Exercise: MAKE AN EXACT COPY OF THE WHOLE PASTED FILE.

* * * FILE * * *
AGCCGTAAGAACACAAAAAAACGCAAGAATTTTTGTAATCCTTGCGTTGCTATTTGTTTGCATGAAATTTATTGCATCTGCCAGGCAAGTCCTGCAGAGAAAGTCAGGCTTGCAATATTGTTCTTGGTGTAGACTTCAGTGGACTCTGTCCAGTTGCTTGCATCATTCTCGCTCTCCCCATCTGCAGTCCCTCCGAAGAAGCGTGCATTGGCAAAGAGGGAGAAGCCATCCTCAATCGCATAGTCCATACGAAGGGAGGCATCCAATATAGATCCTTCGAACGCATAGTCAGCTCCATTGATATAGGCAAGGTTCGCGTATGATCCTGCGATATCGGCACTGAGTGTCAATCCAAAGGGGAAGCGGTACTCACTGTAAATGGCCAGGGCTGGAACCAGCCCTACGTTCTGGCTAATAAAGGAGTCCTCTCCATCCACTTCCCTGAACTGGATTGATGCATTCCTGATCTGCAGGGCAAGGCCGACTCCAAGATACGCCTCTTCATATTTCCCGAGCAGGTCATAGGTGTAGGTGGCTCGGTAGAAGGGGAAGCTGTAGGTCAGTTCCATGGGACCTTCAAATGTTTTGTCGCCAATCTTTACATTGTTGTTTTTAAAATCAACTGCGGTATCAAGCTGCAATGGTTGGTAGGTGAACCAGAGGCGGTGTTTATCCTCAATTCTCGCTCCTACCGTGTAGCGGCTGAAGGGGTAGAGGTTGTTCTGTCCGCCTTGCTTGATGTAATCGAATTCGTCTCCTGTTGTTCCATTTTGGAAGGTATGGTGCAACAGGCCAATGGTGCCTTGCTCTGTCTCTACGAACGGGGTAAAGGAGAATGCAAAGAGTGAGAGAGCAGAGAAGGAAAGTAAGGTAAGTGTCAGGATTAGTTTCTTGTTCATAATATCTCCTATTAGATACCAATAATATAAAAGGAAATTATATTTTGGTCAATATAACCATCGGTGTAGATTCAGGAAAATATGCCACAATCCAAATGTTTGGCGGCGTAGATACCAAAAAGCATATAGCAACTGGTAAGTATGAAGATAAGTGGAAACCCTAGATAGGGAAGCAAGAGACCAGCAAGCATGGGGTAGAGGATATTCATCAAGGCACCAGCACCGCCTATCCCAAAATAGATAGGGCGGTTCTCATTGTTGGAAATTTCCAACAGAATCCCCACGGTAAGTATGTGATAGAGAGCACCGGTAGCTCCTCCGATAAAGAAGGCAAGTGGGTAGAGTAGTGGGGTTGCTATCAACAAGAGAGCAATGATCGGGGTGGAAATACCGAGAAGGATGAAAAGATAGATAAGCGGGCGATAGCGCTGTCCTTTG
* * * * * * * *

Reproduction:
AGCCGTAAGAACACAAAAAAACGCAAGAATTTTTGTAATCCTTGCGTTGCTATTTGTTTGCATGAAATTTATTGCATCTGCCAGGCAAGTCCTGCAGAGAAAGTCAGGCTTGCAATATTGTTCTTGGTGTAGACTTCAGTGGACTCTGTCCAGTTGCTTGCATCATTCTCGCTCTCCCCATCTGCAGTCCCTCCGAAGAAGCGTGCATTGGCAAAGAGGGAGAAGCCATCCTCAATCGCATAGTCCATACGAAGGGAGGCATCCAATATAGATCCTTCGAACGCATAGTCAGCTCCATTGATATAGGCAAGGTTCGCGTATGATCCTGCGATATCGGCACTGAGTGTCAATCCAAAGGGGAAGCGGTACTCACTGTAAATGGCCAGGGCTGGAACCAGCCCTACGTTCTGGCTAATAAAGGAGTCCTCTCCATCCACTTCCCTGAACTGGATTGATGCATTCCTGATCTGCAGGGCAAGGCCGACTCCAAGATACGCCTCTTCATATTTCCCGAGCAGGTCATAGGTGTAGGTGGCTCGGTAGAAGGGGAAGCTGTAGGTCAGTTCCATGGGACCTTCAAATGTTTTGTCGCCAATCTTTACATTGTTGTTTTTAAAATCAACTGCGGTATCAAGCTGCAATGGTTGGTAGGTGAACCAGAGGCGGTGTTTATCCTCAATTCTCGCTCCTACCGTGTAGCGGCTGAAGGGGTAGAGGTTGTTCTGTCCGCCTTGCTTGATGTAATCGAATTCGTCTCCTGTTGTTCCATTTTGGAAGGTATGGTGCAACAGGCCAATGGTGCCTTGCTCTGTCTCTACGAACGGGGTAAAGGAGAATGCAAAGAGTGAGAGAGCAGAGAAGGAAAGTAAGGTAAGTGTCAGGATTAGTTTCTTGTTCATAATATCTCCTATTAGATACCAATAATATAAAAGGAAATTATATTTTGGTCAATATAACCATCGGTGTAGATTCAGGAAAATATGCCACAATCCAAATGTTTGGCGGCGTAGATACCAAAAAGCATATAGCAACTGGTAAGTATGAAGATAAGTGGAAACCCTAGATAGGGAAGCAAGAGACCAGCAAGCATGGGGTAGAGGATATTCATCAAGGCACCAGCACCGCCTATCCCAAAATAGATAGGGCGGTTCTCATTGTTGGAAATTTCCAACAGAATCCCCACGGTAAGTATGTGATAGAGAGCACCGGTAGCTCCTCCGATAAAGAAGGCAAGTGGGTAGAGTAGTGGGGTTGCTATCAACAAGAGAGCAATGATCGGGGTGGAAATACCGAGAAGGATGAAAAGATAGATAAGCGGGCGATAGCGCTGTCCTTTG